The Padres (61-53) limped out of St. Louis -- literally and figuratively -- late Thursday on their way to Cincinnati after scoring five runs in their last 27 innings and one run in their last 17 innings at Busch Stadium as they dropped three of four to the Cardinals (53-59).
A day after 13-game loser Kip Wells limited the Padres to one unearned run over seven shutout innings it was starter Joel Pineiro's turn to handcuff San Diego.
The former Red Sox reliever who was banished to the Minor Leagues before resurfacing in St. Louis on July 31 held the Padres to four hits over seven scoreless innings.
"You've got to give him credit, he threw a lot of strikes," San Diego right fielder Rob Mackowiak said of Pineiro. "We hit the ball hard, but right at guys. We have got to do a better job of getting more timely hits."
In their last seven games, the Padres are hitting .125 (6-for-48) with runners in scoring position.
The Padres got doubles from Mackowiak, Scott Hairston and Adrian Gonzalez over the first three innings, but were unable to score a run. That wasn't so much a glaring problem at the time since Pineiro's counterpart, Young, wasn't allowing anything.
Young, who missed two starts while on the disabled list, didn't allow a hit until with two outs in the fourth inning with Scott Rolen bounced a ball to third base where newcomer Morgan Ensberg couldn't make a play on it.
After Young walked Chris Duncan, Cardinals catcher Yadier Molina lined a single into right field to score Rolen for the first run of the game.
"A little rusty, but overall not bad," Young said, assessing his outing. "I felt good. I had no problems with my side at all. I came out of hit healthy. That's a big step forward."
Young would be charged with three more runs in the sixth inning, though it was reliever Doug Brocail who yielded a three-run home run to Rick Ankiel, the former pitcher who made his way back to the Major Leagues for the first time since 2004 as an outfielder on Thursday.
The hit was Ankiel's first since April 26, 2000. He received a standing ovation from the sold-out crowd of 42,848 and even appeared on the top step of the dugout for a curtain call at the urging of fans.
"It's a great story," Padres manager Bud Black said of Ankiel's comeback from his well-documented bouts with wildness as a pitcher, particularly in the 2000 playoffs when he walked six and had five wild pitches in a game.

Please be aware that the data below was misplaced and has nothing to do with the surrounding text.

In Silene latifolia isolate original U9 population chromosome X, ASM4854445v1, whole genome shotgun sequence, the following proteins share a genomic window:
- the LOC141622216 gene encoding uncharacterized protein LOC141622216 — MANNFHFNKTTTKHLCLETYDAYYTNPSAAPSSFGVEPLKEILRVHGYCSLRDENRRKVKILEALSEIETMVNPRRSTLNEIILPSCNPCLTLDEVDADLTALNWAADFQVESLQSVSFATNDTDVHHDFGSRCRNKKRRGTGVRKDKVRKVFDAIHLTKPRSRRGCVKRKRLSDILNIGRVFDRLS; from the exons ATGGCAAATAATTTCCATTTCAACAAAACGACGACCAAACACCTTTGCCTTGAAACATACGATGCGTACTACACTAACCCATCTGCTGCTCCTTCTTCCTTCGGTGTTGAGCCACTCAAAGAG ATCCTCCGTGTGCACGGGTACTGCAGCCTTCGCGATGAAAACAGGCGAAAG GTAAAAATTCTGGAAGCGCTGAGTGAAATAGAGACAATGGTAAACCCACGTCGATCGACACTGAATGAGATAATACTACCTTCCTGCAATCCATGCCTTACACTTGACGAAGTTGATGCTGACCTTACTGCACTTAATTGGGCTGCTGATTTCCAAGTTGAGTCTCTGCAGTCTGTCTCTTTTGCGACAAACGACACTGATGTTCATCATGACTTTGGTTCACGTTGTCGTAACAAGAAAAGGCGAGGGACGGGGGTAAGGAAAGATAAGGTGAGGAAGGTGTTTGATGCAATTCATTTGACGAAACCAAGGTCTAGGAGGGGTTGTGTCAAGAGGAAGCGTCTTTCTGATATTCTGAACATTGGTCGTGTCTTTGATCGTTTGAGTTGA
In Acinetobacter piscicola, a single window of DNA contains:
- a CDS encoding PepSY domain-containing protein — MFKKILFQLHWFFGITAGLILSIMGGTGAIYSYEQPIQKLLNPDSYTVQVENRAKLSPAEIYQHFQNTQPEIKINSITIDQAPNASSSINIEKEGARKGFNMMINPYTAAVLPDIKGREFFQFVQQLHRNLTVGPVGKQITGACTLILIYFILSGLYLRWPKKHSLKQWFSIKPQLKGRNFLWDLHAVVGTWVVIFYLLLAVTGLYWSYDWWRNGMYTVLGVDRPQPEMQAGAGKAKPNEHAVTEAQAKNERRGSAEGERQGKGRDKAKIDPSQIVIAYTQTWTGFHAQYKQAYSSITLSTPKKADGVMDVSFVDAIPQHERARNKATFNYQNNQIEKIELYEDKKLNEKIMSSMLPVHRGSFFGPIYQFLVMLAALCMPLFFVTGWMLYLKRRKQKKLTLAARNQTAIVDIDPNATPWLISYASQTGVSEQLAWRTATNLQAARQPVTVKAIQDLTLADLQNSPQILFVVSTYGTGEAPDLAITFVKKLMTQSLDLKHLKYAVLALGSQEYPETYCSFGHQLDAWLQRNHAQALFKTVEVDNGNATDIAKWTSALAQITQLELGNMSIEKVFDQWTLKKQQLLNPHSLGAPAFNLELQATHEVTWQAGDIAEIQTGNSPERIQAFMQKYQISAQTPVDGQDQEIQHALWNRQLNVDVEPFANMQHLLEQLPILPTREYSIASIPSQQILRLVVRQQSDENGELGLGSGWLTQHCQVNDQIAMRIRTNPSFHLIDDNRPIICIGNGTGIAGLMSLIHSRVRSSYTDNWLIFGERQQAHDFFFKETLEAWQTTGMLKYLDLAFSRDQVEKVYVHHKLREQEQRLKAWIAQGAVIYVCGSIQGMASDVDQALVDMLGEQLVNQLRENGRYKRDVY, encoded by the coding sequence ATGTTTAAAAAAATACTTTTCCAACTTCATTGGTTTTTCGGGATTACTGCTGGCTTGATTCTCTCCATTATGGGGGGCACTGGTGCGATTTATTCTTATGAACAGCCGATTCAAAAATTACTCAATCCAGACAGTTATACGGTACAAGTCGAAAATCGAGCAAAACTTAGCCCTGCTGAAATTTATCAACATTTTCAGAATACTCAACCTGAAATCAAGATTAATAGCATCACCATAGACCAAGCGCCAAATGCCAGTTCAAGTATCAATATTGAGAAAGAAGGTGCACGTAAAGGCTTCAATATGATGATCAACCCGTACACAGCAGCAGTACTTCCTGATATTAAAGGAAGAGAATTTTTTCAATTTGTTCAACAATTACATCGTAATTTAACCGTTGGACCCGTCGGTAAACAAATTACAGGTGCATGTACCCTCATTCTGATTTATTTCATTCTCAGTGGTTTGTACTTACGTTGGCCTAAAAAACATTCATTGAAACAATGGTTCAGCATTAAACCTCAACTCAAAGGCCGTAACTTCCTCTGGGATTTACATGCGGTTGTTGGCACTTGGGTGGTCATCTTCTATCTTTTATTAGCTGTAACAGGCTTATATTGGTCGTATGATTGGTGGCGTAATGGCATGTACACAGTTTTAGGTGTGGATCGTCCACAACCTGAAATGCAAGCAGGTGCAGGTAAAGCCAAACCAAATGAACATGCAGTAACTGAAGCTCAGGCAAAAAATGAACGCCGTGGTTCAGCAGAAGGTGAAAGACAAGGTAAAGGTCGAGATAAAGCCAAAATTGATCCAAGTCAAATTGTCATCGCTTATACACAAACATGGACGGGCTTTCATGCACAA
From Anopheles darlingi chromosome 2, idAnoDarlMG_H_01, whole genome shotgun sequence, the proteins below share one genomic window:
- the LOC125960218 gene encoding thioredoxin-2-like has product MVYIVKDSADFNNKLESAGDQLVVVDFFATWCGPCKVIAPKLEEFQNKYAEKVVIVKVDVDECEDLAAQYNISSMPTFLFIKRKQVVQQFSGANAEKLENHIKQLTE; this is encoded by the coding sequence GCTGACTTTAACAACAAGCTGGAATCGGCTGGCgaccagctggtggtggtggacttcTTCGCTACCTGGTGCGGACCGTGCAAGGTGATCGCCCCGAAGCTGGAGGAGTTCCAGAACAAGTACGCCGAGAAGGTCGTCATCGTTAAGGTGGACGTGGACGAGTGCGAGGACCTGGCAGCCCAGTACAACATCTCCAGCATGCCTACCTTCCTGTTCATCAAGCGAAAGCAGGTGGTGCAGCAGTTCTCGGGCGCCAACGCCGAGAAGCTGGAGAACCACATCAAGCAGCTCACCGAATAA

What was also a great story, from the Padres' perspective, was that Young, one of three All-Star pitchers, emerged from his start feeling no effects from the oblique injury. He walked five and struck out five and had a wild pitch that allowed a run to score.
But for the most part, Young looked every bit as dominant as he was before he was hurt, when he led the Major Leagues in ERA (1.82). He threw 105 pitches, 58 for strikes.
"He pitched great ... a bunch of zeros like we've seen all season," Black said. "I thought he threw the ball great after 15 days off. ... That was very encouraging for the ball club."
What wasn't so encouraging was the sight of Hairston clutching his left side as he ran to second base after trying to stretch a single into a double in the sixth inning. Hairston left the game with a strain to his left oblique -- the same exact injury that Young suffered.
With Brian Giles already nursing a tender right ankle and Milton Bradley still not ready to start because of a strained right hamstring, the injury to Hairston -- which could require a trip to the disabled list -- leaves the Padres short-handed for outfielders.
"It's the same exact spot where CY did it," Black said. "That's discouraging."
Hairston had two of San Diego's four hits against the trio of Cardinals pitchers and is one of the few batters in the lineup who is producing. Hairston is hitting .400 (8-for-20) in his first 11 games with the Padres with three home runs and seven RBIs.
In addition to the three doubles off Pineiro and Hairston's single in the sixth inning, the Padres hit the ball hard several times with nothing to show for it, which was essentially par for the course during this series.
"We were on him," Black said of Pineiro. "The first three hits were doubles. It looked as though we might get him, but he hung in there."